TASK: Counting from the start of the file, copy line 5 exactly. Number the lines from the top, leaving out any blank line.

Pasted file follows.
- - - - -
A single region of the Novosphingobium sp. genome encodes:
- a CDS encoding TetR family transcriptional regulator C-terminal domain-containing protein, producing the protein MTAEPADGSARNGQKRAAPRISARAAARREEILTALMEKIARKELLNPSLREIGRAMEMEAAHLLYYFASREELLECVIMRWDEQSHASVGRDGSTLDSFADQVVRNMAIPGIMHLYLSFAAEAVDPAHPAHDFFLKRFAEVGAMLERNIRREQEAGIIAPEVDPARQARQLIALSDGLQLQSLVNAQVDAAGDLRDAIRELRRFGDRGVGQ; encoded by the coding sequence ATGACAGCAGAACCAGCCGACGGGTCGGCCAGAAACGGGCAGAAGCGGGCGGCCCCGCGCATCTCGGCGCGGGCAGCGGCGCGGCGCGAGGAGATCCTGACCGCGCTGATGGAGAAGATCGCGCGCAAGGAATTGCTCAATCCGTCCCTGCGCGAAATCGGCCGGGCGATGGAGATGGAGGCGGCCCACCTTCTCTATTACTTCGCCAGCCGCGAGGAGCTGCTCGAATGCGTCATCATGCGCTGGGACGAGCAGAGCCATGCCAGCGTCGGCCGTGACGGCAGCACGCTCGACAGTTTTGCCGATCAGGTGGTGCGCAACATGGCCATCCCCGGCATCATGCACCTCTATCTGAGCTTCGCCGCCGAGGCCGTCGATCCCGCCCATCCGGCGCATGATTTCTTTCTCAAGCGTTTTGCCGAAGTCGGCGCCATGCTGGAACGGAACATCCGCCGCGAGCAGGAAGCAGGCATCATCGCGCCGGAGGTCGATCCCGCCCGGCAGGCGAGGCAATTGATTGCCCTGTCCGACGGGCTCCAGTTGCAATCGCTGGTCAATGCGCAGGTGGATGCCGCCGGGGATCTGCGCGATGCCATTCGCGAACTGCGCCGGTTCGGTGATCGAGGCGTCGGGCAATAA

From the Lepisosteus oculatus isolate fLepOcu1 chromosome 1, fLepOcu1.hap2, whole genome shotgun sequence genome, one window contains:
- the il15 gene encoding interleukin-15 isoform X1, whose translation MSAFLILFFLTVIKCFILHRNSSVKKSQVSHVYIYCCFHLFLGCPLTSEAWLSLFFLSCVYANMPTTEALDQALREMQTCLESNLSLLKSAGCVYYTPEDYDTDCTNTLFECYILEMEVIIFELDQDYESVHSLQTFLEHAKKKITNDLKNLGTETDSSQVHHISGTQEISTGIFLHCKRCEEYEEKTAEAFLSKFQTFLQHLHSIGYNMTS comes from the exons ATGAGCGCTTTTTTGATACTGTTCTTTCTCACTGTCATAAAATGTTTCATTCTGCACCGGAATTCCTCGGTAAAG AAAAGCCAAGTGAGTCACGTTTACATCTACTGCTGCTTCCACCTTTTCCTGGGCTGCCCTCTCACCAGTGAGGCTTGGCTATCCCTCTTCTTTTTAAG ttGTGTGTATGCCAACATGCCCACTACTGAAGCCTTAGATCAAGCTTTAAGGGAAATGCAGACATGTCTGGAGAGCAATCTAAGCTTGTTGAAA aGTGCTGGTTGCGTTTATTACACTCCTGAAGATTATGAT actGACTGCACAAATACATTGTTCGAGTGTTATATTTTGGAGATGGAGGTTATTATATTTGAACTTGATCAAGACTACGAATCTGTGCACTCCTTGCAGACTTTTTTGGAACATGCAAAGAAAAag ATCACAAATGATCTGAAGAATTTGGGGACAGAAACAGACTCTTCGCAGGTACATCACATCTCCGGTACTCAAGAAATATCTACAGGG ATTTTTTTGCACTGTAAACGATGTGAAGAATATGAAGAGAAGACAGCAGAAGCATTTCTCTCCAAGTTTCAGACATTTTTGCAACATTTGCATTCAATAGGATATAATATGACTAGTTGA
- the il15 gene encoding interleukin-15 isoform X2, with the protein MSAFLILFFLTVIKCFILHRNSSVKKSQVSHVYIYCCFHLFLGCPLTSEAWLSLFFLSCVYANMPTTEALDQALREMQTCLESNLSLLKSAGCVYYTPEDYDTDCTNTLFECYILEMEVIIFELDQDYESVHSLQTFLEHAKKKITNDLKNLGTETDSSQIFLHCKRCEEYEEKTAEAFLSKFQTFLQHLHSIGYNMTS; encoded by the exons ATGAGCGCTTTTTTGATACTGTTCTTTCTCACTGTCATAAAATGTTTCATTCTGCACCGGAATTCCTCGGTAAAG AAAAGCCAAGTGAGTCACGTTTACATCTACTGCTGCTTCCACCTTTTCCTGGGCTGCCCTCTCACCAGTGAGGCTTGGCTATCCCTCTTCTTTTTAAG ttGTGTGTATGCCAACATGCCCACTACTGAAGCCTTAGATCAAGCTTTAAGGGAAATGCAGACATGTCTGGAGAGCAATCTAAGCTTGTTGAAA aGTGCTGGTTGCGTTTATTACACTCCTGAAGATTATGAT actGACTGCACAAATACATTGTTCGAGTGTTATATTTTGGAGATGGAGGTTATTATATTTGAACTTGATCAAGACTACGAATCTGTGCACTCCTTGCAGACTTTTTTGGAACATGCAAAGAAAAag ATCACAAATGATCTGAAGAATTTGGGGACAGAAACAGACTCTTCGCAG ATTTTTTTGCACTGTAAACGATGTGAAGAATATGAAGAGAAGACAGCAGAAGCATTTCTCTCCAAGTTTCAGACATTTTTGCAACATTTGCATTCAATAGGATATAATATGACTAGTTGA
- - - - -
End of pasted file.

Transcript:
- the il15 gene encoding interleukin-15 isoform X2, with the protein MSAFLILFFLTVIKCFILHRNSSVKKSQVSHVYIYCCFHLFLGCPLTSEAWLSLFFLSCVYANMPTTEALDQALREMQTCLESNLSLLKSAGCVYYTPEDYDTDCTNTLFECYILEMEVIIFELDQDYESVHSLQTFLEHAKKKITNDLKNLGTETDSSQIFLHCKRCEEYEEKTAEAFLSKFQTFLQHLHSIGYNMTS; encoded by the exons ATGAGCGCTTTTTTGATACTGTTCTTTCTCACTGTCATAAAATGTTTCATTCTGCACCGGAATTCCTCGGTAAAG AAAAGCCAAGTGAGTCACGTTTACATCTACTGCTGCTTCCACCTTTTCCTGGGCTGCCCTCTCACCAGTGAGGCTTGGCTATCCCTCTTCTTTTTAAG ttGTGTGTATGCCAACATGCCCACTACTGAAGCCTTAGATCAAGCTTTAAGGGAAATGCAGACATGTCTGGAGAGCAATCTAAGCTTGTTGAAA aGTGCTGGTTGCGTTTATTACACTCCTGAAGATTATGAT actGACTGCACAAATACATTGTTCGAGTGTTATATTTTGGAGATGGAGGTTATTATATTTGAACTTGATCAAGACTACGAATCTGTGCACTCCTTGCAGACTTTTTTGGAACATGCAAAGAAAAag ATCACAAATGATCTGAAGAATTTGGGGACAGAAACAGACTCTTCGCAG ATTTTTTTGCACTGTAAACGATGTGAAGAATATGAAGAGAAGACAGCAGAAGCATTTCTCTCCAAGTTTCAGACATTTTTGCAACATTTGCATTCAATAGGATATAATATGACTAGTTGA